Customer:

Can you define reasonable investigation? And if they do sack/dismiss me are they they still obliged to give fair reference?

Customer:

i.e. are they able to give information regarding test results to future employees?

Ben Jones :

there is no definition of a reasonable investigation - it would always depend on the individual circumstances, what is being investigated, what evidence is potentially available, etc - so in one case a reasonable investigation would be completely different than what it would be in another. Only a tribunal can decide whether the employer's investigation as reasonable. If they dismiss you they can still give a reference and they must be truthful in what they say, so if their investigation shoed that you may have been guilty then they can say that, for example:


1. In the case of Bartholomew v London Borough of Hackney the employer provided a reference which contained details of disciplinary proceedings which were pending at the time the employee left. The court decided that the employer had not breached its duty of care by providing such a reference as it would have a duty to provide a reference that is true, accurate and fair and does not present facts so as to give a misleading impression overall. Therefore, if the employer had not included details of the disciplinary proceedings it would have failed in its duty to the prospective employer to provide a reference that was not unfair or misleading.


 


2. In the later case of Cox v Sun Alliance Life Ltd the employer provided a reference that contained details of an employee's alleged misconduct. However, they did not properly investigate these before providing the reference and the employee challenged the information in it. The court decided that an employer will be negligent in providing a reference that refers to an employee’s misconduct unless the employer had carried out an investigation and had reasonable grounds for believing that the misconduct had taken place. This can be applied to other matters forming part of a reference, not just issues of misconduct.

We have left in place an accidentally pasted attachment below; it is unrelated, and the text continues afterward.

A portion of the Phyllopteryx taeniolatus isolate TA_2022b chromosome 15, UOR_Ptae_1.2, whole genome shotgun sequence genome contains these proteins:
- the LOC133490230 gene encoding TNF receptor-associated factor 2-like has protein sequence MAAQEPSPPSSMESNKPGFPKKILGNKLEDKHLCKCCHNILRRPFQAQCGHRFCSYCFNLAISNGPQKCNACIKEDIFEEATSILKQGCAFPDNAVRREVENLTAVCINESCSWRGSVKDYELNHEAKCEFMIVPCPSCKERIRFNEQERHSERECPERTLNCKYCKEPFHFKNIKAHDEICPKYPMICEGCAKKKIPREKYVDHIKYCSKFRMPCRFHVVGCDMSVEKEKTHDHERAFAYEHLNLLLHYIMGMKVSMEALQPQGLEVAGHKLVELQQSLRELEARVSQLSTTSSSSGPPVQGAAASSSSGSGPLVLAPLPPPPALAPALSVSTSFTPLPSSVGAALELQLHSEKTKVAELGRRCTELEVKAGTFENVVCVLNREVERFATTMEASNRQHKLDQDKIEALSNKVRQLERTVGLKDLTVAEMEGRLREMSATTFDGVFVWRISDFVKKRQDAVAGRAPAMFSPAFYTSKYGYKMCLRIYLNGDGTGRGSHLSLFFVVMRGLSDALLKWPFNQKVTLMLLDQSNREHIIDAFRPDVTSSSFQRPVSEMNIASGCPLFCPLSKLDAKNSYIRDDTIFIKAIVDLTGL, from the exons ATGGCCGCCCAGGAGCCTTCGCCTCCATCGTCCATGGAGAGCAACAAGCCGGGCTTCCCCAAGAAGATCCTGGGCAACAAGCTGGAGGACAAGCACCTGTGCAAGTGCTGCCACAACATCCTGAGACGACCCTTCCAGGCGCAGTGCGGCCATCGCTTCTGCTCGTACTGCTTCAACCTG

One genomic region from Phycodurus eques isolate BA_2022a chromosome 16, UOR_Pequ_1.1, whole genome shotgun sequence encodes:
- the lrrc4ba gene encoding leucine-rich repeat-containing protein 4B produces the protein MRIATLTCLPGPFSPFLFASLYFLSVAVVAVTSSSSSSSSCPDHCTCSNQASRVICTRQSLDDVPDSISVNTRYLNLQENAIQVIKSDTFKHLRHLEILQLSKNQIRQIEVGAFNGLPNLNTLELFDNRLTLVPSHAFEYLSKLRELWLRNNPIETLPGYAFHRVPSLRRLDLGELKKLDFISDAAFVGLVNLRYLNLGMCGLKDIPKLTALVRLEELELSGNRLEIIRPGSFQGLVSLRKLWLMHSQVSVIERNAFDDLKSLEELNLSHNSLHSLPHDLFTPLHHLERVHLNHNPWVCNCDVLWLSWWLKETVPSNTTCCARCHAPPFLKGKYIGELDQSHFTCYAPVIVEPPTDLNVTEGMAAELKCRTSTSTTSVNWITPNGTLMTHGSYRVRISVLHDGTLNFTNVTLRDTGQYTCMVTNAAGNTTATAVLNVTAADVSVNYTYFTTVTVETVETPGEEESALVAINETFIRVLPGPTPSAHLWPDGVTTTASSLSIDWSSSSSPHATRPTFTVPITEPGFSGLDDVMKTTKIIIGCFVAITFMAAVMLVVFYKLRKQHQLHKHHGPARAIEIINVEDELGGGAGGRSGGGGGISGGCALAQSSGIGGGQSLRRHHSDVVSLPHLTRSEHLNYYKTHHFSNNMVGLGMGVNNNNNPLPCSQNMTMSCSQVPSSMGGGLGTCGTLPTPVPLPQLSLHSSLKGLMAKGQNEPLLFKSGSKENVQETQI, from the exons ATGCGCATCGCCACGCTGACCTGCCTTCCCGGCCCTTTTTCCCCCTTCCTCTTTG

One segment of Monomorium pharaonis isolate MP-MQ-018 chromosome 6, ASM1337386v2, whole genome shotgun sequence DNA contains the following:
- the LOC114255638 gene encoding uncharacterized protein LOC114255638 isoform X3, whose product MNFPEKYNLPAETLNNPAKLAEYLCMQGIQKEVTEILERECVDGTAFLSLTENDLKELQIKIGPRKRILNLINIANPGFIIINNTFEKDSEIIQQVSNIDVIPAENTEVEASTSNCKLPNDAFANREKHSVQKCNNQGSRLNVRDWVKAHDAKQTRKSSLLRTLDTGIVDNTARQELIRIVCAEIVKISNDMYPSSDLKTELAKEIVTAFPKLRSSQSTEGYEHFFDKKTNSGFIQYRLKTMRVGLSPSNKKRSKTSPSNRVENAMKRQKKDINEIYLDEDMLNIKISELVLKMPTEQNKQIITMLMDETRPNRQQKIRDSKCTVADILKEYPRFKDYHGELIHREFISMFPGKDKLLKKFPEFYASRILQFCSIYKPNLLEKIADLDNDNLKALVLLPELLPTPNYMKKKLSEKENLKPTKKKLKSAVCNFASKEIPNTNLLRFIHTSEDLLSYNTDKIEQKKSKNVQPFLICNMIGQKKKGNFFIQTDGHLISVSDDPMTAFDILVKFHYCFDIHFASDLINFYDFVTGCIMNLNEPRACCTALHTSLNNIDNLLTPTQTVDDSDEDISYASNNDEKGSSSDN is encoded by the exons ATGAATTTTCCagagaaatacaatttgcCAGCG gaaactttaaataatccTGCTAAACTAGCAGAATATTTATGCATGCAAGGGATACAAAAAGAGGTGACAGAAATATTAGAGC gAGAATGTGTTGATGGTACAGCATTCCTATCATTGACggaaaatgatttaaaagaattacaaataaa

Ben Jones :

Please let me know if this has answered your original question or if you need me to clarify anything else for you in relation to this? Thanks

Customer:

I think that's it now. One last last question. If they do want to question me based on a negative polygraph test how should this be conducted?

Ben Jones :

In what sense?

Customer:

If they take me into the office and start trying to accuse me of things based on the polygraph what should i do? As in should i refuse to speak? should I request somebody else is present?

Ben Jones :

In an investigatory meeting you do not have the legal right to be accompanied, you only have that right in a formal disciplinary. You should not just refuse to answer questions because that may infer you are guilty, or at least that's what they may think. You should maintain your position that you did nothing wrong and provide any other evidence you may have, also pointing out to potential inaccuracies with such tests

Customer:

thanks for your help

Ben Jones :

you are most welcome

Ben Jones, UK Lawyer
Category: Law
Satisfied Customers: 45343
Experience: Qualified Solicitor - Please start your question with 'For Ben Jones'